Sometimes we have a tendency to prioritize everyone else’s health and needs above ours. We may be on top of making annual check-ups for our kids and partners. As women, we spend countless hours putting the priority of work, family and friends above our own care. Now is the time to invest in ourselves!

It’s great to know that when you need immediate care, walk-in clinics and online medical services are at your disposal. Although these avenues fill an important role in healthcare, they can’t replace having an established physician. A doctor who knows you and understands your uniquely detailed medical history can help make informed decisions concerning medical options and treatments. The trust and relationships you develop with healthcare providers is important. As women, we spend countless hours putting the priority of work, family and friends above our own care. Now is the time to invest in ourselves!


Primary care physician

This is your go-to doc for all things health related. They perform yearly exams, run baseline blood work, take extensive notes on your medical history and get a general idea of your healthcare concerns. Honesty is always the best policy when sharing your medical history so your PCP can provide the best care possible. They’re trained to look for any health-related red flags and keep you on the road to wellness. Plus, your PCP is the gatekeeper to other specialists requiring referrals.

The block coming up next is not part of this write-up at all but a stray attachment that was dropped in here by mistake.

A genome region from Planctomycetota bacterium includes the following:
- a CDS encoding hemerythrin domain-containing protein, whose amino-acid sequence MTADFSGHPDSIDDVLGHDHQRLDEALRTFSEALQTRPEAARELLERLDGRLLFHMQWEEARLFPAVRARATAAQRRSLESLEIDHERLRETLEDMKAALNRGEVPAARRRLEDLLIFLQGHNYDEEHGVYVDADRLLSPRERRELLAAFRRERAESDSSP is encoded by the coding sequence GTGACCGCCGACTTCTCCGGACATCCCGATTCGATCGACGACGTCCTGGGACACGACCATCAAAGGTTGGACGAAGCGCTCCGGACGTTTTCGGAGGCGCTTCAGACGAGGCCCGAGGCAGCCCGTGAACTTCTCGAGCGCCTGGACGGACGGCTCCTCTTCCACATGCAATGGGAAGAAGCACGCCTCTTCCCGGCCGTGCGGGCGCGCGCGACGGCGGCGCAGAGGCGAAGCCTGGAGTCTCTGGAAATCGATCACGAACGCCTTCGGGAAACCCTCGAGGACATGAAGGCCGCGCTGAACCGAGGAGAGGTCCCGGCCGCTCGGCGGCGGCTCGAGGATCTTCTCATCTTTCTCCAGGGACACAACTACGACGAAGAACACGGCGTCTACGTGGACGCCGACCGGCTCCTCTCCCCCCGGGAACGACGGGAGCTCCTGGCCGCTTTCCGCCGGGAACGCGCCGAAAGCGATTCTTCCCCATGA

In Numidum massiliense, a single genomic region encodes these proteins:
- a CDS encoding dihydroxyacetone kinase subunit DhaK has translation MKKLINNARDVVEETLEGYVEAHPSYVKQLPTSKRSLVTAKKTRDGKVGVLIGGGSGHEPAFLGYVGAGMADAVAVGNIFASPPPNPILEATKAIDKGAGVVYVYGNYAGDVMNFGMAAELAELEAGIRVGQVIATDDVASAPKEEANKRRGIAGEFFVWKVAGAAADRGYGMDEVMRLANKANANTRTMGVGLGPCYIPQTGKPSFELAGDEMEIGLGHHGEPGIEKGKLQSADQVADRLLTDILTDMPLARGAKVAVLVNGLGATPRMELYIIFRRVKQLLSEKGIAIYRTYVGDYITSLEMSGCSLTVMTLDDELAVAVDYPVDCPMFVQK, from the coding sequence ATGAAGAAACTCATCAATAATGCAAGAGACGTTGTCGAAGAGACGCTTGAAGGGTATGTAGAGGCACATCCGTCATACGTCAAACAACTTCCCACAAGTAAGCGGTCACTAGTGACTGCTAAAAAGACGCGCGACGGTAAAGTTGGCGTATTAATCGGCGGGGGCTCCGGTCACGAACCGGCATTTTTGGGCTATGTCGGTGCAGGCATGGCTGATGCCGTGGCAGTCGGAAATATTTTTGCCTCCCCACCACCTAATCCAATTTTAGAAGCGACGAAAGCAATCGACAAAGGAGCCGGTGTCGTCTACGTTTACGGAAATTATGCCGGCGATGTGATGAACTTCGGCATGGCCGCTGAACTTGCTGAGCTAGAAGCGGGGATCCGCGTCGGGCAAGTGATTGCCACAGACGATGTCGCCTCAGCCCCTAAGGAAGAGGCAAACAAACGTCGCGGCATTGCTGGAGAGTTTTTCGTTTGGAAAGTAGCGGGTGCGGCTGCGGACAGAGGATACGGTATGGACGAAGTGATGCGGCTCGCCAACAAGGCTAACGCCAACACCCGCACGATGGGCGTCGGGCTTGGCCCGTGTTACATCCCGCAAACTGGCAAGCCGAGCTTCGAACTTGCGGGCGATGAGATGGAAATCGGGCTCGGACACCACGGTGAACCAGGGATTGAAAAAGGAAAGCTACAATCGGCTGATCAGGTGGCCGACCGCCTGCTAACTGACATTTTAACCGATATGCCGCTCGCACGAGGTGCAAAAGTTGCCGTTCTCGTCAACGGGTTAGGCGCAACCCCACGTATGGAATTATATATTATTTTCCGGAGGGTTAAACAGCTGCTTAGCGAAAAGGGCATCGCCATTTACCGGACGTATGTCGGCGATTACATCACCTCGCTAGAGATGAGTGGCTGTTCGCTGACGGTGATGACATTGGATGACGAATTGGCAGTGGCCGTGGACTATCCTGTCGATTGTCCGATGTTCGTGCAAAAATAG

If you can’t remember the last time someone other than yourself brushed your teeth, it’s time. Keep those pearly whites looking their best by scheduling a dental cleaning and exam. Cleanings scheduled every six months not only help maintain good oral hygiene, but they’re also important to your overall health. Heart disease, diabetes and osteoporosis may affect or be affected by oral health, according to the Mayo Clinic.


Eye doctor

Do you find yourself squinting while watching television or holding the menu farther and farther away to get a good look at the specials? In addition to age-related macular degeneration, optometrists check for signs of glaucoma, diabetic retinopathy and cataracts. Prevent Blindness America reports that 2.6 million women make up the majority of the 4.1 million people ages 40 and older with vision issues or impairments. Your peepers are important, so take the time to update your eyewear prescriptions and complete preventative screenings.



Regardless of your stage of life—starting a family or been there, done that—guidelines suggest women have their first gynecological exam at or before the age of 21. If you’re over 50, that’s not a permission slip to stop seeing a gynecologist. Women over the age of 50 are more likely to die of cervical cancer than younger women, so it’s important to stay on top of yearly check-ins.



Skin doctors aren’t just for those battling acne or wanting a little filler in their fine lines. Dermatologists look for moles, lesions and suspicious spots that may be early warning signs of melanoma. For those with a fair complexion or a family history of skin cancer, an annual checkup along with mole and freckle mapping is recommended.

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